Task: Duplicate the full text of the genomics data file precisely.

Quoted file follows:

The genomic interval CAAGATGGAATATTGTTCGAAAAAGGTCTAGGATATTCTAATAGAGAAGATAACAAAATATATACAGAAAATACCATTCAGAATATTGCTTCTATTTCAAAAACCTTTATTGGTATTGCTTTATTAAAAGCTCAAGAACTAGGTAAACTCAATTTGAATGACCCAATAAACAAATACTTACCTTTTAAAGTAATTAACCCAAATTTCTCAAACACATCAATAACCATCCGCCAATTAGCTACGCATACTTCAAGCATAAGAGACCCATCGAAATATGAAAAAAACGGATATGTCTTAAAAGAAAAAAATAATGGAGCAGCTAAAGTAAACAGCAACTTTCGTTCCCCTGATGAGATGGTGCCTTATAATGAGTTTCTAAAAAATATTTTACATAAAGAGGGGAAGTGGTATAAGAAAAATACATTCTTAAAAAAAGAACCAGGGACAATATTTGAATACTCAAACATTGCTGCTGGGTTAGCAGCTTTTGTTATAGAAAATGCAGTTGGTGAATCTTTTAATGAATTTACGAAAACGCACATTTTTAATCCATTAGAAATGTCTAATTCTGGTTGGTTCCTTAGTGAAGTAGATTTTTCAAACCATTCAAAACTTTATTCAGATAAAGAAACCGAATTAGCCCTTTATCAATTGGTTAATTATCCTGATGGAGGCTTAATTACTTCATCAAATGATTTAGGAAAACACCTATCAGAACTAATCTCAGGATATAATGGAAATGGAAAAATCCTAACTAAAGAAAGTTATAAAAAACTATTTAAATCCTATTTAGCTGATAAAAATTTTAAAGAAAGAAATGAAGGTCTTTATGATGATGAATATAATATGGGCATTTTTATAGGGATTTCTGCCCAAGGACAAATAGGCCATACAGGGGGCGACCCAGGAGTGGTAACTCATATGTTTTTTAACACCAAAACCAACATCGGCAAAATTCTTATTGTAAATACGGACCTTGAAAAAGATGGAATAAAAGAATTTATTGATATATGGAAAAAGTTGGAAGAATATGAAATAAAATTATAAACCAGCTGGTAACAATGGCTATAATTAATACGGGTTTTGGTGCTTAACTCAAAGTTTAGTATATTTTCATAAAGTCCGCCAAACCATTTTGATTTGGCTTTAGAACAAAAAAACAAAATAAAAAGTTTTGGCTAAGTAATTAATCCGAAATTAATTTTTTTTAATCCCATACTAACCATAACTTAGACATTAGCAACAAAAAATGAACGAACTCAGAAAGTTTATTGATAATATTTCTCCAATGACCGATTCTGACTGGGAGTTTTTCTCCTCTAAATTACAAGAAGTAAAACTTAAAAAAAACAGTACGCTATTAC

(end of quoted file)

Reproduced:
The genomic interval CAAGATGGAATATTGTTCGAAAAAGGTCTAGGATATTCTAATAGAGAAGATAACAAAATATATACAGAAAATACCATTCAGAATATTGCTTCTATTTCAAAAACCTTTATTGGTATTGCTTTATTAAAAGCTCAAGAACTAGGTAAACTCAATTTGAATGACCCAATAAACAAATACTTACCTTTTAAAGTAATTAACCCAAATTTCTCAAACACATCAATAACCATCCGCCAATTAGCTACGCATACTTCAAGCATAAGAGACCCATCGAAATATGAAAAAAACGGATATGTCTTAAAAGAAAAAAATAATGGAGCAGCTAAAGTAAACAGCAACTTTCGTTCCCCTGATGAGATGGTGCCTTATAATGAGTTTCTAAAAAATATTTTACATAAAGAGGGGAAGTGGTATAAGAAAAATACATTCTTAAAAAAAGAACCAGGGACAATATTTGAATACTCAAACATTGCTGCTGGGTTAGCAGCTTTTGTTATAGAAAATGCAGTTGGTGAATCTTTTAATGAATTTACGAAAACGCACATTTTTAATCCATTAGAAATGTCTAATTCTGGTTGGTTCCTTAGTGAAGTAGATTTTTCAAACCATTCAAAACTTTATTCAGATAAAGAAACCGAATTAGCCCTTTATCAATTGGTTAATTATCCTGATGGAGGCTTAATTACTTCATCAAATGATTTAGGAAAACACCTATCAGAACTAATCTCAGGATATAATGGAAATGGAAAAATCCTAACTAAAGAAAGTTATAAAAAACTATTTAAATCCTATTTAGCTGATAAAAATTTTAAAGAAAGAAATGAAGGTCTTTATGATGATGAATATAATATGGGCATTTTTATAGGGATTTCTGCCCAAGGACAAATAGGCCATACAGGGGGCGACCCAGGAGTGGTAACTCATATGTTTTTTAACACCAAAACCAACATCGGCAAAATTCTTATTGTAAATACGGACCTTGAAAAAGATGGAATAAAAGAATTTATTGATATATGGAAAAAGTTGGAAGAATATGAAATAAAATTATAAACCAGCTGGTAACAATGGCTATAATTAATACGGGTTTTGGTGCTTAACTCAAAGTTTAGTATATTTTCATAAAGTCCGCCAAACCATTTTGATTTGGCTTTAGAACAAAAAAACAAAATAAAAAGTTTTGGCTAAGTAATTAATCCGAAATTAATTTTTTTTAATCCCATACTAACCATAACTTAGACATTAGCAACAAAAAATGAACGAACTCAGAAAGTTTATTGATAATATTTCTCCAATGACCGATTCTGACTGGGAGTTTTTCTCCTCTAAATTACAAGAAGTAAAACTTAAAAAAAACAGTACGCTATTAC